What did the White House and U.S. tech giants pledge to do on cyber, exactly?

The White House and U.S tech giants on Wednesday made a host of commitments intended to boost the country's cybersecurity.

"I've invited you all here today because you have the power, the capacity, and the responsibility, I believe, to raise the bar on cybersecurity," President Joe Biden said at the beginning of the summit that was attended by chief executives from Google, Amazon, Apple, Microsoft, IBM and leaders from a number of other sectors.

Here's a rundown of the pledges that were made:

  • Tech giant Microsoft pledged to make $150 million of "technical services" available to government agencies at all levels to strengthen their digital defenses, as well as expand its partnerships with community colleges and non-profits for cybersecurity training.
  • Microsoft also promised to invest $20 billion over five years to strengthen the cybersecurity in its products.
  • Google vowed to spend more than $10 billion on cybersecurity over the next five years and will donate $100 million to "support third-party foundations ... that manage open source security priorities and help fix vulnerabilities."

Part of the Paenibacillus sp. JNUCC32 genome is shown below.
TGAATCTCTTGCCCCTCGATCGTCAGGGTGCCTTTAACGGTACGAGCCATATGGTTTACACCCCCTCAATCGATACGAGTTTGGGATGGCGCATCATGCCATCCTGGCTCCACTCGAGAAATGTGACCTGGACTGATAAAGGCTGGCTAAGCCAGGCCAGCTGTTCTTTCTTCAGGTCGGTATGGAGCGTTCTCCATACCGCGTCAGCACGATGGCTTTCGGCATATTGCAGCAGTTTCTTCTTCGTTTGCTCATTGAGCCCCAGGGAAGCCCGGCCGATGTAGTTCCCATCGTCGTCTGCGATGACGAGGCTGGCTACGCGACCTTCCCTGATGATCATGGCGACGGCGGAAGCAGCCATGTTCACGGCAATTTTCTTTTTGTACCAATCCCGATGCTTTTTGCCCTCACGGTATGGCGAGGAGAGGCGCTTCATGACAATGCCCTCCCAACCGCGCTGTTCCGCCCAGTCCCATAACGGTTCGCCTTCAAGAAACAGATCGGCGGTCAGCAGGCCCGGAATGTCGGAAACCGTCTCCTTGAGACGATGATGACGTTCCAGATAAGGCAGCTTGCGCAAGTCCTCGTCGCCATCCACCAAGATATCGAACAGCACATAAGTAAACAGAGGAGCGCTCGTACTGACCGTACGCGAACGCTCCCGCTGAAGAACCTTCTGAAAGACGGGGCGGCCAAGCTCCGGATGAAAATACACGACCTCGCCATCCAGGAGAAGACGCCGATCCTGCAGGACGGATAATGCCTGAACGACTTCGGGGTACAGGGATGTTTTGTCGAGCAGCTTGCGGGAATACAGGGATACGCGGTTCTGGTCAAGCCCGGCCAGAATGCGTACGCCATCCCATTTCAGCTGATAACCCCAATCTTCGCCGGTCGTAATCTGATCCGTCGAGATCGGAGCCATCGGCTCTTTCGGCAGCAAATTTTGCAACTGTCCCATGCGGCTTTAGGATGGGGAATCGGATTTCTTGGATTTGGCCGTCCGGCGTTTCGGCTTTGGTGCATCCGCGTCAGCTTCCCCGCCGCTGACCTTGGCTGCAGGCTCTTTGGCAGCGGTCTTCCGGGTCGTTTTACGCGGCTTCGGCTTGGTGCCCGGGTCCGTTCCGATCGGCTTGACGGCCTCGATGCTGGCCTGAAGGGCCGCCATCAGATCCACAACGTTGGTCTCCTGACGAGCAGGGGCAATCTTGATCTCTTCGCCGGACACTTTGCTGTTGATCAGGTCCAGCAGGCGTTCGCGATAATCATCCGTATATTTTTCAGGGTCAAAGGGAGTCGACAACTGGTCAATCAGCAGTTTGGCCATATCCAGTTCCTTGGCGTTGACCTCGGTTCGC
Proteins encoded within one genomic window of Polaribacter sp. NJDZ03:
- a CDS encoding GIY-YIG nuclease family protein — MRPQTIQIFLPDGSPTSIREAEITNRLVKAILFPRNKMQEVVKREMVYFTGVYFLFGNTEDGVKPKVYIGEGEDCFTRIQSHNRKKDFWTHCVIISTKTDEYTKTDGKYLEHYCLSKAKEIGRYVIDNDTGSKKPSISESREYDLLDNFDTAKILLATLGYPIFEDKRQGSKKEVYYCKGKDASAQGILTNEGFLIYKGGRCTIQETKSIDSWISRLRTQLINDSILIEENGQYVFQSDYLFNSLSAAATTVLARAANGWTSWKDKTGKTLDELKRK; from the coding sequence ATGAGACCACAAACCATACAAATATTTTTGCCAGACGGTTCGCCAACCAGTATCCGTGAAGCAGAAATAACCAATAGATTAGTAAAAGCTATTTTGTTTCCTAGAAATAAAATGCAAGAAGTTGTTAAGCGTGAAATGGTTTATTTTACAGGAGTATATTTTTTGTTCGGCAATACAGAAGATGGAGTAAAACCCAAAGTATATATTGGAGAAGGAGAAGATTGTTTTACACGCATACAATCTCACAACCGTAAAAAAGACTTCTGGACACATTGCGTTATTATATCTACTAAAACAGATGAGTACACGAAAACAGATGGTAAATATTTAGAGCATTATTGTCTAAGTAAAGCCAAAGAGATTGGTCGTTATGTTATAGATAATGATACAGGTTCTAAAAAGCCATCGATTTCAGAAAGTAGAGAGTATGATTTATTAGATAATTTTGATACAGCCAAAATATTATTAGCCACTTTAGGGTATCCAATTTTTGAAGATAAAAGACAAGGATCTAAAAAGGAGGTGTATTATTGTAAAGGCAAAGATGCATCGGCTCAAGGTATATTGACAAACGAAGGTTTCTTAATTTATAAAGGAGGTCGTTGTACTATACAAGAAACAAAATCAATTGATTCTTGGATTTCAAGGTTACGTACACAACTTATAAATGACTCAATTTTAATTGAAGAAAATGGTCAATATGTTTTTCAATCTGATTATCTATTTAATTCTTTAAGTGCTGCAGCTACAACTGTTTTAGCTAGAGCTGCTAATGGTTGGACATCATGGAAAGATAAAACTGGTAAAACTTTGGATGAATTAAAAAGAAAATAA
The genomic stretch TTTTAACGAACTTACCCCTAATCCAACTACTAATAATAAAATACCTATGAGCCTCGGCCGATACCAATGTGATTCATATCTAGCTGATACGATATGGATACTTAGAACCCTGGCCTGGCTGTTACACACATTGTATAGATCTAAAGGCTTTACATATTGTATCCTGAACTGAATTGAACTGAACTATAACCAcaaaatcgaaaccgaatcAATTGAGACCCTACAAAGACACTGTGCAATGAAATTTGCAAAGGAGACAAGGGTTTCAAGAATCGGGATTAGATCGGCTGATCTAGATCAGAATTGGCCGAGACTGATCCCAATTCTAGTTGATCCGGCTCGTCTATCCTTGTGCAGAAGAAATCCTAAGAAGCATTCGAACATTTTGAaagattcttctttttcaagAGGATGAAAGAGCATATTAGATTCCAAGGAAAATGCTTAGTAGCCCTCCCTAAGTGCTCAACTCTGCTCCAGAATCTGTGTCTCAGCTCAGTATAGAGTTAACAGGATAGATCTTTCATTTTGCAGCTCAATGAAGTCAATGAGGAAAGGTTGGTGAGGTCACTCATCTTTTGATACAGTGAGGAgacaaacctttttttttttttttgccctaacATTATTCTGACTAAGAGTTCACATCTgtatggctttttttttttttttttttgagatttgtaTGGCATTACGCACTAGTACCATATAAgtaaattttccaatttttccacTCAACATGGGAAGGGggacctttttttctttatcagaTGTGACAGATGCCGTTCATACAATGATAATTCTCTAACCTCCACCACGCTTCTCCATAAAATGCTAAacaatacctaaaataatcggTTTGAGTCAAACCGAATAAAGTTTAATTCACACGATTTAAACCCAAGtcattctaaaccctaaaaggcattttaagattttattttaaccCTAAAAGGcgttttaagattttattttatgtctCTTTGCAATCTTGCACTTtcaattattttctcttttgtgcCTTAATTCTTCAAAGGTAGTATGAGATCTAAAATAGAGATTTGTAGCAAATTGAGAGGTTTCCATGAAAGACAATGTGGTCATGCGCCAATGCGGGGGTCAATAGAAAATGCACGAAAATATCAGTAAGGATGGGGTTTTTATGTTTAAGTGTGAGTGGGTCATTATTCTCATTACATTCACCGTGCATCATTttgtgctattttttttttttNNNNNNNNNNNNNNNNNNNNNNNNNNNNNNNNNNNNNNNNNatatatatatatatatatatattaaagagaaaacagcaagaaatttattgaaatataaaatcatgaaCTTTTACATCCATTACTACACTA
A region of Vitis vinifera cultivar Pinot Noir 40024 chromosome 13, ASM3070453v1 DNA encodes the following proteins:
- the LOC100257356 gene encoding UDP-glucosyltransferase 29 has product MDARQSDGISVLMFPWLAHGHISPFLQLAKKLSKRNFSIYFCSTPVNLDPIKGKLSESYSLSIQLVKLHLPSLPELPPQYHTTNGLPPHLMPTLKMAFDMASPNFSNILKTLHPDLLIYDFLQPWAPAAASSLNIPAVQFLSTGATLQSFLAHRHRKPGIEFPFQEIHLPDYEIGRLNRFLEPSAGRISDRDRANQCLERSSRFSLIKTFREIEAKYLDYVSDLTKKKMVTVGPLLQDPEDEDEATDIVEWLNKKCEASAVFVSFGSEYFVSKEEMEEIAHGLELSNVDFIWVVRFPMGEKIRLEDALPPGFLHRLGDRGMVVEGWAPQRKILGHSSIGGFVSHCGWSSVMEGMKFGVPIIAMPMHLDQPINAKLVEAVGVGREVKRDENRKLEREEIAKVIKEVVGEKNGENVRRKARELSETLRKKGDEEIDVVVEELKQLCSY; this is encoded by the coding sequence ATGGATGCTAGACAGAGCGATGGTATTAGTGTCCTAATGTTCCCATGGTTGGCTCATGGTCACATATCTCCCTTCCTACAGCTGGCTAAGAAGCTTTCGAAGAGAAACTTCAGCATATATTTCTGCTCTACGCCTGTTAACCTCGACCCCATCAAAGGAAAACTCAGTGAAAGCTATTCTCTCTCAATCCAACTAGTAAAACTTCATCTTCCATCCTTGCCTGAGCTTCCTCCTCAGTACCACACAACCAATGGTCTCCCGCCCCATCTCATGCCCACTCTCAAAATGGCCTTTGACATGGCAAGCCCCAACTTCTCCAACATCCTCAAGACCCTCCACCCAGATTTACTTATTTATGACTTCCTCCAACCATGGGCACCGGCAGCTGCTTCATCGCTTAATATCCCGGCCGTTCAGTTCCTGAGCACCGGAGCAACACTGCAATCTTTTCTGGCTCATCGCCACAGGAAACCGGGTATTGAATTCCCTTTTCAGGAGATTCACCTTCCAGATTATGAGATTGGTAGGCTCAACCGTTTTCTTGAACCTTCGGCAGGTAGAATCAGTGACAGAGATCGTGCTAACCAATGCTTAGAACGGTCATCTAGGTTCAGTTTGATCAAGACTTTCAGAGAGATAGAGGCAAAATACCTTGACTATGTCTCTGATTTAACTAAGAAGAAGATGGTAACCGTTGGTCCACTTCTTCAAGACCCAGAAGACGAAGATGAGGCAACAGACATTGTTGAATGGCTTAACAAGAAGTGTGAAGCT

• Google also said it would train 100,000 Americans in various digital fields, including data analytics.
  • Apple vowed to work with its more than 9,000 suppliers in the U.S. to drive "mass adoption" of cyber hygiene practices, such as including multi-factor authentication.
  • IBM committed to train more than 150,000 people for careers in cybersecurity and establish "cybersecurity leadership centers" at more than 20 historically black colleges and universities.
  • Amazon announced it would make the cybersecurity training regime it uses its employees available to the public beginning in October, as well as provide cloud customers with free authentication tools.
  • pledged to teach cybersecurity concepts to 3 million students over the next three years.
  • Girls Who Code promised to create a "micro credentialing program" that would focus on groups historically excluded from the tech sector.  
  • The administration announced that that the National Institute of Standards and Technology (NIST) would work with industry partners to produce a framework for better protect technology supply chains against hacks.

Martin Matishak

Martin Matishak is a senior cybersecurity reporter for The Record. He spent the last five years at Politico, where he covered Congress, the Pentagon and the U.S. intelligence community and was a driving force behind the publication's cybersecurity newsletter.

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